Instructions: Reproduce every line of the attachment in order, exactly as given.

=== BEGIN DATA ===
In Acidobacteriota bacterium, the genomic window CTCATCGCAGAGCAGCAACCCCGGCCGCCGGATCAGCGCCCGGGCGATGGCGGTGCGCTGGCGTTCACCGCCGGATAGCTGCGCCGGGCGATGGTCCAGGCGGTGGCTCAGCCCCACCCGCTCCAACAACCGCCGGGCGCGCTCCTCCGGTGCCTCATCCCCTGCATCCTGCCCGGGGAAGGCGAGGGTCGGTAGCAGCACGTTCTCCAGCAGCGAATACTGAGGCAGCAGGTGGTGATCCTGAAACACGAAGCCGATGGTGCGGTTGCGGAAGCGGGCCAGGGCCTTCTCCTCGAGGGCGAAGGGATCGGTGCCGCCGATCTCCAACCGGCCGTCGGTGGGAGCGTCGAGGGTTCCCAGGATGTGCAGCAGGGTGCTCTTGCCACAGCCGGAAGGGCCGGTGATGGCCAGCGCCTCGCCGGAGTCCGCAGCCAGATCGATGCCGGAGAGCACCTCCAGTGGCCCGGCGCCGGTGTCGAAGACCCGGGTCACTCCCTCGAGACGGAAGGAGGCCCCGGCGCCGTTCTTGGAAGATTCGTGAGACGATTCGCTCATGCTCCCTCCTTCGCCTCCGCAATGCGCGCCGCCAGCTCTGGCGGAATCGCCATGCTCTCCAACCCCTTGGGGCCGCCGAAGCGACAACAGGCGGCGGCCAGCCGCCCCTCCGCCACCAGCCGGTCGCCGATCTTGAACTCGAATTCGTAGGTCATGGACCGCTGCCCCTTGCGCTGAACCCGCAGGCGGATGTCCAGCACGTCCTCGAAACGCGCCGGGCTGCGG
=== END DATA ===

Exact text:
In Acidobacteriota bacterium, the genomic window CTCATCGCAGAGCAGCAACCCCGGCCGCCGGATCAGCGCCCGGGCGATGGCGGTGCGCTGGCGTTCACCGCCGGATAGCTGCGCCGGGCGATGGTCCAGGCGGTGGCTCAGCCCCACCCGCTCCAACAACCGCCGGGCGCGCTCCTCCGGTGCCTCATCCCCTGCATCCTGCCCGGGGAAGGCGAGGGTCGGTAGCAGCACGTTCTCCAGCAGCGAATACTGAGGCAGCAGGTGGTGATCCTGAAACACGAAGCCGATGGTGCGGTTGCGGAAGCGGGCCAGGGCCTTCTCCTCGAGGGCGAAGGGATCGGTGCCGCCGATCTCCAACCGGCCGTCGGTGGGAGCGTCGAGGGTTCCCAGGATGTGCAGCAGGGTGCTCTTGCCACAGCCGGAAGGGCCGGTGATGGCCAGCGCCTCGCCGGAGTCCGCAGCCAGATCGATGCCGGAGAGCACCTCCAGTGGCCCGGCGCCGGTGTCGAAGACCCGGGTCACTCCCTCGAGACGGAAGGAGGCCCCGGCGCCGTTCTTGGAAGATTCGTGAGACGATTCGCTCATGCTCCCTCCTTCGCCTCCGCAATGCGCGCCGCCAGCTCTGGCGGAATCGCCATGCTCTCCAACCCCTTGGGGCCGCCGAAGCGACAACAGGCGGCGGCCAGCCGCCCCTCCGCCACCAGCCGGTCGCCGATCTTGAACTCGAATTCGTAGGTCATGGACCGCTGCCCCTTGCGCTGAACCCGCAGGCGGATGTCCAGCACGTCCTCGAAACGCGCCGGGCTGCGG